Judges Scientific plunged in May after it warned weaker orders would negatively impact profit. The sell-off took the shares to the lower end of an 18-month trading range. The group recently said that it was more confident about the remainder of the year but reiterated earnings would disappoint.
WH Ireland rates the company a strong buy on a price target of £16.
In addition to the recently disappointing trading, investor sentiment for smaller companies is weaker which is also having an effect on the share price. However I would agree with the recent Motley Fool brief which suggests that this offers a buying opportunity. The financial strength of Judges Scientific should see it through the current bad patch even if it lasts for an extended period. Taken as a whole, management still has a good record which I judge is likely to be maintained over the long term.
It's been a hugely disappointing year for investors in Judges Scientific (LSE:JDG), with shares in the scientific instrument designer and manufacturer falling by 35% since the turn of the year. Indeed, shares in the company are down 14% ..."
I have watched this share for some time. The rise has been steady and consistent however in the last month it has nose dived. I have not been able to find a reason, the half year figures are due next month. Are they expected to be dire?
Have the share been heavily shorted?
Beware ANY stock that could be a target for organized short selling raiders. I hope it doesn't happen here. But shorters just love stocks that they can seemingly convince 'longs' that the sp is set for a massive plunge. They do so with ease and are everywhere on AIM ?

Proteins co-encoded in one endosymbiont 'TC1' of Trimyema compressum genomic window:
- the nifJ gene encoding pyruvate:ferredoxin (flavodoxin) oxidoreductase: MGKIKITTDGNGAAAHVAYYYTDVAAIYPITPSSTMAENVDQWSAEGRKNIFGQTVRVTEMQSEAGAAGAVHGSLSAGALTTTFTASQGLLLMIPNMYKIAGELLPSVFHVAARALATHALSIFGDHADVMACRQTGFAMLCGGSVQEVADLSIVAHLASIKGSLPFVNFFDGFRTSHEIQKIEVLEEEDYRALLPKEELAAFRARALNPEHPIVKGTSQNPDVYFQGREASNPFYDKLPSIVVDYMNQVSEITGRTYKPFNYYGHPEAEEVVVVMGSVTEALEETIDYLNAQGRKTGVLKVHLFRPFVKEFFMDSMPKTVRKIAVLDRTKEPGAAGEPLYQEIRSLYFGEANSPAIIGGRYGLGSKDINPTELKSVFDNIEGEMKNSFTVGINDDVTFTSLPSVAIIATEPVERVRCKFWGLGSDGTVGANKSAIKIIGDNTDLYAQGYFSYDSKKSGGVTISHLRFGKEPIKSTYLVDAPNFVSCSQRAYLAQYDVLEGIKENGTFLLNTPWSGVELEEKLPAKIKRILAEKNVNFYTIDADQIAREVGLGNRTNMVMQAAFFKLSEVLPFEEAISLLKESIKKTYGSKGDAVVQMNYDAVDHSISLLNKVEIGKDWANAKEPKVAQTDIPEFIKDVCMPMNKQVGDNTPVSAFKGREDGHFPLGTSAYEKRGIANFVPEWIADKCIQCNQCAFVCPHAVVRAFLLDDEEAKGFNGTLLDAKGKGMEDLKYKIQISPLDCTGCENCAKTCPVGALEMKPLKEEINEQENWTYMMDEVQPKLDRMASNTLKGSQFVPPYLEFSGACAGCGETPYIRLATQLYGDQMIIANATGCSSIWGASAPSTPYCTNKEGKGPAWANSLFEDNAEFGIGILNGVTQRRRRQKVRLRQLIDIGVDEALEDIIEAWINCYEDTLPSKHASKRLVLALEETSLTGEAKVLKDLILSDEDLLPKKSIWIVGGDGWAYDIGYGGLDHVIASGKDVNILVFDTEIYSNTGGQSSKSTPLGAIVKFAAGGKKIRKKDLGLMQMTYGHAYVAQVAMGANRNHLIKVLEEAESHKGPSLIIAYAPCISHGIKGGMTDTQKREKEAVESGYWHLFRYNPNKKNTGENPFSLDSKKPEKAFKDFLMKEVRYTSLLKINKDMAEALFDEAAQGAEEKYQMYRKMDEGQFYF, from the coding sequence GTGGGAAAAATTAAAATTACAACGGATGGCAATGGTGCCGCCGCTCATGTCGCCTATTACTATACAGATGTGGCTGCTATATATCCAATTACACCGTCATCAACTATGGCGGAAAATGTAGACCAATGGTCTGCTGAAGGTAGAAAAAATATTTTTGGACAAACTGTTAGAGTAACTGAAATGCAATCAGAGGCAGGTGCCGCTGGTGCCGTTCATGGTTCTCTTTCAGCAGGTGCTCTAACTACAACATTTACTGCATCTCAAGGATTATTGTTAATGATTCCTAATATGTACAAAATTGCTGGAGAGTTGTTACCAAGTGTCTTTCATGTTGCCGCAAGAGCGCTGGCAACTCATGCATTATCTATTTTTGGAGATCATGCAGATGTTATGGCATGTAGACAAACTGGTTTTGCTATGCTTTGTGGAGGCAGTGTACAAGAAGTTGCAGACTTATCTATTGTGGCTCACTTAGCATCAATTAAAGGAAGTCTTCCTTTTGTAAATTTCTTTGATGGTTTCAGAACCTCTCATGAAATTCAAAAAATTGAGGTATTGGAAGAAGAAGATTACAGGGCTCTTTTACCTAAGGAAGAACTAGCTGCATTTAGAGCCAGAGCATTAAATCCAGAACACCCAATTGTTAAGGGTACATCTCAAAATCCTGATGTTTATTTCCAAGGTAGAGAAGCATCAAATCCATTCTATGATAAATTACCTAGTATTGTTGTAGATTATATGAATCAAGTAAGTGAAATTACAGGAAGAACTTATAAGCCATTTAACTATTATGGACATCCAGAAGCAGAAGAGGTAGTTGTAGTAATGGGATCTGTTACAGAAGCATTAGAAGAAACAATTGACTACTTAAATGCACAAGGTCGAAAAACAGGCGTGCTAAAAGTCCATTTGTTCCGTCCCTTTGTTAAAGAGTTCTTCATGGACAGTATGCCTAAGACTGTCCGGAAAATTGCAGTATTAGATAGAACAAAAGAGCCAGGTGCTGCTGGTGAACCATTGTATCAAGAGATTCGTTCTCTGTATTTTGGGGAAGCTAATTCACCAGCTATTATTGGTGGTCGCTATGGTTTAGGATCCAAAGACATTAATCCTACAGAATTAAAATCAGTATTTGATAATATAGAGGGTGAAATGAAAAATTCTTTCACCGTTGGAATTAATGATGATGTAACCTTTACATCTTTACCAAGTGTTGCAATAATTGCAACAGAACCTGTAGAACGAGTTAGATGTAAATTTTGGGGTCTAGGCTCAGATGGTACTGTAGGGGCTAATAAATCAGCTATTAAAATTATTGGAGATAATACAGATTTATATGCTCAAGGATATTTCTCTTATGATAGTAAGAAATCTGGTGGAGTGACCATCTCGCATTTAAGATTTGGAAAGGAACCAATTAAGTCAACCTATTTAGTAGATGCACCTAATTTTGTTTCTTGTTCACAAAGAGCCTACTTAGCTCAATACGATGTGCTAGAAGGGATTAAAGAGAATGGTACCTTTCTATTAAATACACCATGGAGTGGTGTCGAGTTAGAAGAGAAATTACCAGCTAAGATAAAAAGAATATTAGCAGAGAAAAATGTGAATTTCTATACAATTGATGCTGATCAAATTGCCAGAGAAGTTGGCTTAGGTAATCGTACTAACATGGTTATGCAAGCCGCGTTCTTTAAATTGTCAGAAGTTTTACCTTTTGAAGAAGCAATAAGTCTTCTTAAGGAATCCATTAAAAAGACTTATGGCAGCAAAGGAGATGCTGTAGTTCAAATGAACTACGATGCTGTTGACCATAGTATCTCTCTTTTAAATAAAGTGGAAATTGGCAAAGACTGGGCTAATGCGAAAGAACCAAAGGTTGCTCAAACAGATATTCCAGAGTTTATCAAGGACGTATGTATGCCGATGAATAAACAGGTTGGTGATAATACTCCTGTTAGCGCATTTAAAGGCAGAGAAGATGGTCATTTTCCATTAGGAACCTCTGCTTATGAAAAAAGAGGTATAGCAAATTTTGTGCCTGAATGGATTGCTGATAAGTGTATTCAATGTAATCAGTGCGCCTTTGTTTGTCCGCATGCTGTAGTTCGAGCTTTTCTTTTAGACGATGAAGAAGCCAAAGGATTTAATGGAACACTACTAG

(post on if you agree)
Read full longer post:
It is estimated that over 90% of AIM stocks are INFECTED by short-sellers !
Many highly popular stocks are going down even on GOOD NEWS !
# IF you were a short-seller, BLUFFING, (basically manipulating a shares' price) about a company's overvalued share price, you might not want to *draw attention to yourself since you could get accused of stock manipulation. So you would hope (OR PLAN FOR) others to get involved and to present SEEMINGLY GOOD REASONS to short the stock.
You would want to put AS MUCH FEAR INTO 'LONGS' as possible and would use high volume short trading as well as buying to drive the share price down as low as you can and as long as you can. You really want the longs to fold and to get out of the game. If you are consistently seeing sellers overwhelming buyers driving a share price down as a stock seems to be going up, I can assure you it's probably shorts' selling, since longs are totally motivated to sell their shares at the highest possible selling price. #
IT is easier to tank a share price, rather than make it go UP, by short-selling.
RUINOUS to genuine investors.
They may be able to buy in cheap BUT what's the good, if the stock never really recovers?
AND when they have got you all hooked on the 'lovely' new all-time LOW.....They'll SHORT IT AGAIN !
# ChalieHarper - posted on iii
IF a fund owns a large share holding in a firm and is long.... whilst waiting for its end game to materialise, it loans out any number of its shares to a shorter...the shorter then manipulate the share price down making £X amount when short ended.... the shorter then gives the loaned shares back and splits the proceeds 50/50.
They both make cash, probably during a time when not much is happening with the sp. IT's a WIN-WIN for them but BAD news for the pi's who as usual may have sold at a loss because the cash has to come from somewhere. #